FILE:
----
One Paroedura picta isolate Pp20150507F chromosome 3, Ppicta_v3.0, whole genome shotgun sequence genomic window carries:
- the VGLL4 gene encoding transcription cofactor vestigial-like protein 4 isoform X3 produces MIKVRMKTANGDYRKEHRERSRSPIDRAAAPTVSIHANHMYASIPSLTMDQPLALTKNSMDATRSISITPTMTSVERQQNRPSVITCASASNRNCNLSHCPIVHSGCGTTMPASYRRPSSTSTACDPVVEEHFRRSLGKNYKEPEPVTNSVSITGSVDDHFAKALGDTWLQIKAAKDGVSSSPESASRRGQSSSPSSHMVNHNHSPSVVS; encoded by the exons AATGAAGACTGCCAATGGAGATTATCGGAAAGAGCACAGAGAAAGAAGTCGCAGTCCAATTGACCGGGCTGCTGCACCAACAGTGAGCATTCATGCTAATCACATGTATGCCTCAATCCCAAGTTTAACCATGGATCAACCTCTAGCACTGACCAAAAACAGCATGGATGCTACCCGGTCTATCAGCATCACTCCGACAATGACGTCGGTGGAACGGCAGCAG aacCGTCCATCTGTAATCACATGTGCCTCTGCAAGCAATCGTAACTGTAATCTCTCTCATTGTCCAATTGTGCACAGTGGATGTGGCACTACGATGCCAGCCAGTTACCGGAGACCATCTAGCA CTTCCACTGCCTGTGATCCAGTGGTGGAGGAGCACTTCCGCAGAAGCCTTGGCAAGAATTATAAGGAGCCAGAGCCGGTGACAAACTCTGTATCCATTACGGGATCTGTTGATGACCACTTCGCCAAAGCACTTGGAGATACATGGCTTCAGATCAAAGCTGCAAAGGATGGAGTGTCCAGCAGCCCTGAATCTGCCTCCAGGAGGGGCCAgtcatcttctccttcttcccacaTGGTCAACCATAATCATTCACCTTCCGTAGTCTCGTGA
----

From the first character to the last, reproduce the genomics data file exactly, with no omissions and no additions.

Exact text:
One Paroedura picta isolate Pp20150507F chromosome 3, Ppicta_v3.0, whole genome shotgun sequence genomic window carries:
- the VGLL4 gene encoding transcription cofactor vestigial-like protein 4 isoform X3 produces MIKVRMKTANGDYRKEHRERSRSPIDRAAAPTVSIHANHMYASIPSLTMDQPLALTKNSMDATRSISITPTMTSVERQQNRPSVITCASASNRNCNLSHCPIVHSGCGTTMPASYRRPSSTSTACDPVVEEHFRRSLGKNYKEPEPVTNSVSITGSVDDHFAKALGDTWLQIKAAKDGVSSSPESASRRGQSSSPSSHMVNHNHSPSVVS; encoded by the exons AATGAAGACTGCCAATGGAGATTATCGGAAAGAGCACAGAGAAAGAAGTCGCAGTCCAATTGACCGGGCTGCTGCACCAACAGTGAGCATTCATGCTAATCACATGTATGCCTCAATCCCAAGTTTAACCATGGATCAACCTCTAGCACTGACCAAAAACAGCATGGATGCTACCCGGTCTATCAGCATCACTCCGACAATGACGTCGGTGGAACGGCAGCAG aacCGTCCATCTGTAATCACATGTGCCTCTGCAAGCAATCGTAACTGTAATCTCTCTCATTGTCCAATTGTGCACAGTGGATGTGGCACTACGATGCCAGCCAGTTACCGGAGACCATCTAGCA CTTCCACTGCCTGTGATCCAGTGGTGGAGGAGCACTTCCGCAGAAGCCTTGGCAAGAATTATAAGGAGCCAGAGCCGGTGACAAACTCTGTATCCATTACGGGATCTGTTGATGACCACTTCGCCAAAGCACTTGGAGATACATGGCTTCAGATCAAAGCTGCAAAGGATGGAGTGTCCAGCAGCCCTGAATCTGCCTCCAGGAGGGGCCAgtcatcttctccttcttcccacaTGGTCAACCATAATCATTCACCTTCCGTAGTCTCGTGA